Where there are clouds – there is sometimes rain. Developer Jason Rohrer found that out the hard way after he attempted to access his code repositories on GitHub’s cloud-based platform and found that he couldn’t.
Microsoft-owned GitHub locked down Rohrer’s account without warning on June 4 after the hosting service received an alleged complaint from a single user. What the coder found most concerning was the lack of communication about the matter.
“The biggest problem here was that I wasn’t even emailed when my account was blocked,” Rohrer wrote. “GitHub emails me notifications all the time. For such an active account with such a deep history, taking it down in a silent POOF with no notification? I was greeted with a 404.”
Rohrer is a game developer that hosts his pen-source code on GitHub. To run One Hour One Life and a dozen other games he’s created, Rohrer relies on the service to provide access to the 5,000 commits and twenty-three code repositories that he created over the span of 5 years.
He took to Twitter shortly after discovering the problem: “If you’re thinking about using @github for your life’s work, FYI, they may remove it without any warning or notice, based on some user ‘report’ made out of spite. That happened today for the 5+ years of One Hour One Life work that I’m hosting there. They didn’t even email me.”
GitHub’s CEO, Nat Friedman, issued an apology to Rohrer on Twitter, stated that his account access had been restored and promised to investigate the incident. Indeed, Rohrer’s account was liberated from 404 limbo by GitHub’s support team but it’s still left an unfavorable impression with him.
Rohrer is not the only cautionary tale about remotely-hosted services, however, that has occurred in recent weeks. Digital Ocean (DO) is a cloud-based platform that found themselves in hot water after a small-startup Raiseup found themselves locked out of their own DO host account.
Raiseup’s CTO Nicolas Beauvais also Tweeted about his company’s experiences with an account block that happened in May. Beauvais reported that his small AI firm had been “killed” because of Digital Ocean’s actions “How @DigitalOcean just killed our company @raiseupcom. A long thread for a very sad story.”
Beauvais described the impact of the DO mishap. “We lost everything, our servers, and more importantly one year of database backups. We now have to explain to our clients, Fortune 500 companies, why we can’t restore their account.”
In an effort to shed more light on the incident, Digital Ocean posted a lengthy explanation on their blog as to why the account had been 404’d. On May 29, Raiseup’s account was locked and resources powered down after their anti-fraud and abuse software generated a false positive.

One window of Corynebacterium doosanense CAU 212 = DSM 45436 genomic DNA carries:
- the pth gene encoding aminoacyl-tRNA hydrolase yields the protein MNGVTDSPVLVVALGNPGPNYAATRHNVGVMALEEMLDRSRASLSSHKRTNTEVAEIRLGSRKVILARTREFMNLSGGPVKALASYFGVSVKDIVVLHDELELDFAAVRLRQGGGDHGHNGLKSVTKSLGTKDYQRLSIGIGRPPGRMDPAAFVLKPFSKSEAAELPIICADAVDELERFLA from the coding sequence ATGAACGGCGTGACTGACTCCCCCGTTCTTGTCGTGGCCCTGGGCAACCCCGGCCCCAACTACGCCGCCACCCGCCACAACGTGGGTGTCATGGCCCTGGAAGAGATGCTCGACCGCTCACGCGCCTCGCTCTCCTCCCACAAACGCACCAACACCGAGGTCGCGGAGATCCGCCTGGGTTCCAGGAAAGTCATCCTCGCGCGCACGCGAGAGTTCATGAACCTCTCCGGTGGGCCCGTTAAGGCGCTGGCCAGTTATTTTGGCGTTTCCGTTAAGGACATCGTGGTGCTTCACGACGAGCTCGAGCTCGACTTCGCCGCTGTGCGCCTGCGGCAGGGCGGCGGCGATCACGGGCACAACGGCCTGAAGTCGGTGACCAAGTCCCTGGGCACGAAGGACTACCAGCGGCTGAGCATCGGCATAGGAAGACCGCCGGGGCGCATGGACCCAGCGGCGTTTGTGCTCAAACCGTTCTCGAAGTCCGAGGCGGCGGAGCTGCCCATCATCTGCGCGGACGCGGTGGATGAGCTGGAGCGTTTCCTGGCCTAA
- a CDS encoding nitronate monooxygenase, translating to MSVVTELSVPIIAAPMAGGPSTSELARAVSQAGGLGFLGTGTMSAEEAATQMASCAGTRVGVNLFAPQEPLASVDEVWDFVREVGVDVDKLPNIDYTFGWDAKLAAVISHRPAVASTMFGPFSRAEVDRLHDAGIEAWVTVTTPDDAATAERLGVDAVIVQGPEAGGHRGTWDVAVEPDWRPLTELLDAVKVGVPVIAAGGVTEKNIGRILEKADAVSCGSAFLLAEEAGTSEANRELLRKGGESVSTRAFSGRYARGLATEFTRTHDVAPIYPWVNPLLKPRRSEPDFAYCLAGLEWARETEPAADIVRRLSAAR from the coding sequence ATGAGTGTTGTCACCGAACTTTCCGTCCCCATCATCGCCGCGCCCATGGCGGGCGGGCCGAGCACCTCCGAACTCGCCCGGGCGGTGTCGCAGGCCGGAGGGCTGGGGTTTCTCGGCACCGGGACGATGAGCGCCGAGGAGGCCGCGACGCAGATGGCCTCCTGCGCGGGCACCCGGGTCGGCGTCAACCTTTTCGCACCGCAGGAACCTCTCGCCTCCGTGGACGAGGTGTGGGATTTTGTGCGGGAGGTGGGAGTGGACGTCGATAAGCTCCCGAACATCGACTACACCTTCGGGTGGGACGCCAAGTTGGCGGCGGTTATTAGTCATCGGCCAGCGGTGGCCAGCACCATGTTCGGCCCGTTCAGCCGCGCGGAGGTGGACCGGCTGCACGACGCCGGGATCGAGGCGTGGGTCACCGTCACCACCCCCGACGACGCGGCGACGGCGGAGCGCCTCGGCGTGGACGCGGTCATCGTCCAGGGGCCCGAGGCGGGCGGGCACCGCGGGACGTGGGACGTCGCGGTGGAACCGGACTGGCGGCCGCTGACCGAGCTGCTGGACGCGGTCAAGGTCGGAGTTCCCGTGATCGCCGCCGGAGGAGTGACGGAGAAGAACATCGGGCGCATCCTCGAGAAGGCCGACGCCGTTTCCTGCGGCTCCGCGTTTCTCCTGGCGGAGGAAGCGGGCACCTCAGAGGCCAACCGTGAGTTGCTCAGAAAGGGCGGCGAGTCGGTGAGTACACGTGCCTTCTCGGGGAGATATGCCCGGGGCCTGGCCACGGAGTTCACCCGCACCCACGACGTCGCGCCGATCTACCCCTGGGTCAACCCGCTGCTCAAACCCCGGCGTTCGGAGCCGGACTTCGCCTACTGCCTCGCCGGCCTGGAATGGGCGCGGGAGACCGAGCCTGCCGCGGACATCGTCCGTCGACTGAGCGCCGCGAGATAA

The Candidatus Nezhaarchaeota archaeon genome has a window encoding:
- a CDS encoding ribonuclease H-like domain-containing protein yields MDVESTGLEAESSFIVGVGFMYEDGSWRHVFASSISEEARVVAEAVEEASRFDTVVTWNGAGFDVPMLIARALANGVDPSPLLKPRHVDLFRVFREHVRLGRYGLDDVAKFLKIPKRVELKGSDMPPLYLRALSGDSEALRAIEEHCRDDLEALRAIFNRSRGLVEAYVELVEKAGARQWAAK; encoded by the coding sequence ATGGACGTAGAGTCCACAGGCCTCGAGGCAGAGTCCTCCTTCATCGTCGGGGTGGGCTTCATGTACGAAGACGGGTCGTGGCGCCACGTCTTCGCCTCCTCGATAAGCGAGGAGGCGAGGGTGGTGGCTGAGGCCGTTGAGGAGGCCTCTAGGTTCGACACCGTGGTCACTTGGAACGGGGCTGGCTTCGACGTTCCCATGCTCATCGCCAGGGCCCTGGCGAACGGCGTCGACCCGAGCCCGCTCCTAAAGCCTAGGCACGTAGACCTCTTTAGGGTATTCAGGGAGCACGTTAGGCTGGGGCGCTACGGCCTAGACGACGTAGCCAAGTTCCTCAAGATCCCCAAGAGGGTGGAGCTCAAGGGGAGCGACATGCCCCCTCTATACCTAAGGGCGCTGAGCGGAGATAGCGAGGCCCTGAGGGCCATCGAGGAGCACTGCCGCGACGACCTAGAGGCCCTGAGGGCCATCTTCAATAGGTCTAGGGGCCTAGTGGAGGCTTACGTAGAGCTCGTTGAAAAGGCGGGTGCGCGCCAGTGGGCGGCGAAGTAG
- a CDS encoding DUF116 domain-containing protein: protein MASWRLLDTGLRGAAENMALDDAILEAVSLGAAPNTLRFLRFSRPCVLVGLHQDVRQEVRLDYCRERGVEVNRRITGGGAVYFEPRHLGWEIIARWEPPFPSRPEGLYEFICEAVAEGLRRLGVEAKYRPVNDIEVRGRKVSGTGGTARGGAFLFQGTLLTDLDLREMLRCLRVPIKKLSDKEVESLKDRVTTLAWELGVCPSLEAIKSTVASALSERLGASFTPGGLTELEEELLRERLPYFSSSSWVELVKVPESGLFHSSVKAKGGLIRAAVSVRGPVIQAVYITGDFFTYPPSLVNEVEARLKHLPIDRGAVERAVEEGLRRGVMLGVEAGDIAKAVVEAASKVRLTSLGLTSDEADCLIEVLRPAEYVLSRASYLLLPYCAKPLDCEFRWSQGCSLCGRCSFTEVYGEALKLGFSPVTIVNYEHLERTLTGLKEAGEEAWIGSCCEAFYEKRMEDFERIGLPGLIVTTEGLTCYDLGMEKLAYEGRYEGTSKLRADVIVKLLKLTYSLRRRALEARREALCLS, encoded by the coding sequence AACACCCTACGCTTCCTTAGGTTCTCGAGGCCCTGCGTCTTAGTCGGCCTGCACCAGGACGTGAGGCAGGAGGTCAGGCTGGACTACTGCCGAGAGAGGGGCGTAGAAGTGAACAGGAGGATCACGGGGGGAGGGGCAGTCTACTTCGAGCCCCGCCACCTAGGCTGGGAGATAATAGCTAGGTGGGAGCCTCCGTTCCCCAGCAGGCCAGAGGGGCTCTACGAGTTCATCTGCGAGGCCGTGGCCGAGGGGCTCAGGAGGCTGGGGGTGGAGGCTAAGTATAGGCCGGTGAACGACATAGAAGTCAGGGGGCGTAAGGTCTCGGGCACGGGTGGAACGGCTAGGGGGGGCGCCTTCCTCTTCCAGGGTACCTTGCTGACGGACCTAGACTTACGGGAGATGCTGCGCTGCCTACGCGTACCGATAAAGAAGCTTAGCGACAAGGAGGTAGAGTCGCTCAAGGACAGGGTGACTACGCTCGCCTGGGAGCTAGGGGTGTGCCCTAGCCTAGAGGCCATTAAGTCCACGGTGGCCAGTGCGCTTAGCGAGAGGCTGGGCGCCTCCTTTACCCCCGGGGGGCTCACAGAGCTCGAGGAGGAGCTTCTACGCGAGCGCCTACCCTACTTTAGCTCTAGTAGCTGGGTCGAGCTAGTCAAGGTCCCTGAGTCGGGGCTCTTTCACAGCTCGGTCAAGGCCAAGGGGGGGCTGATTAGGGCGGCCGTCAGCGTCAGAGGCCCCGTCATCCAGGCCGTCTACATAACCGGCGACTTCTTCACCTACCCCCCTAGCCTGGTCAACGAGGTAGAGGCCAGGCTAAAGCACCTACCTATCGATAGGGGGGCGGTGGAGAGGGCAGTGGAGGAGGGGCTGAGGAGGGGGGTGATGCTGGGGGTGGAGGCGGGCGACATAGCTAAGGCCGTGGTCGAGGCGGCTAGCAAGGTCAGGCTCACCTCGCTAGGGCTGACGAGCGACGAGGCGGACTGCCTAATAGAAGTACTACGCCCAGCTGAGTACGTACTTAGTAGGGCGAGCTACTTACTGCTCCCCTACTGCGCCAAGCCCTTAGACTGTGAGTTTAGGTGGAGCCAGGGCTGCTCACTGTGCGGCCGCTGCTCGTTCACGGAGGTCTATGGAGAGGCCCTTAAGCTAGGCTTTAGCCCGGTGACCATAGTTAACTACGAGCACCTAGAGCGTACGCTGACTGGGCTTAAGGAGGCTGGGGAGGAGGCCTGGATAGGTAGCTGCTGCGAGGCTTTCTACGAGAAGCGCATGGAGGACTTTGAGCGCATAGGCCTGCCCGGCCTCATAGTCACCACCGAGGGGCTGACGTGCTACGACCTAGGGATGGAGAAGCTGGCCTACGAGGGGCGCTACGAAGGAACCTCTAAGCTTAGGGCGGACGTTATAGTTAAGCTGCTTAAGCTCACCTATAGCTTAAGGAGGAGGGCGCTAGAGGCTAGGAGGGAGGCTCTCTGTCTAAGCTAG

Raiseup and DO communicated on the matter and their account was restored. Unfortunately, the account generated another false positive based on the same segment of innocuous code that had triggered the first lockdown.
To DO’s credit, they owned up to their end of things and shared details about what changes they planned on making to ensure something like this didn’t happen again but for Beauvais – the damage may already have been done to Raiseup.
While the advantages of cloud-computing are numerous, there are certain limitations as well. When a business contracts with a third-party to act as a hub for their tech operations, that business is sharing information with an entirely different entity with its own rules and regulations.
In terms of summarizing some of the underlying uncertainties that comes when a company contracts with a third-party cloud-based service, this user said it best when he posted a comment on Malwarebytes Labs website. User Guiwhiz responded to a ‘Should you store your data on the cloud?’ published on Malwarebyte’s blog: “So you’re telling me my company’s data is on servers I don’t own, managed by people I don’t know and have no control over hiring and firing, and since I don’t know where it sits physically I don’t know which regulatory and legal compliance regime controls data residency or which government might have access to that data?”
This comment is not meant to represent the full cloud-story because there are many things possible that weren’t possible before the advent of all things cumulus. Smaller businesses can offer equivalent enterprise-grade solutions that only the large tech giants could in the past. Scaling offers endless opportunities for saving money, expanding operations and quick turn-arounds on operations that would have never been possible without it. Despite the democratizing nature of the cloud, the question of how that data is handled by third-party providers may make the process slightly less egalitarian.
Beauvais shared how powerless he felt about what was happening to his data: “I am scared I could be hit by an out-of-control abuse algorithm and a broken customer service process,” Beauvais said in a Checkly blog post, “And I have zero twitter clout or any other online notoriety.”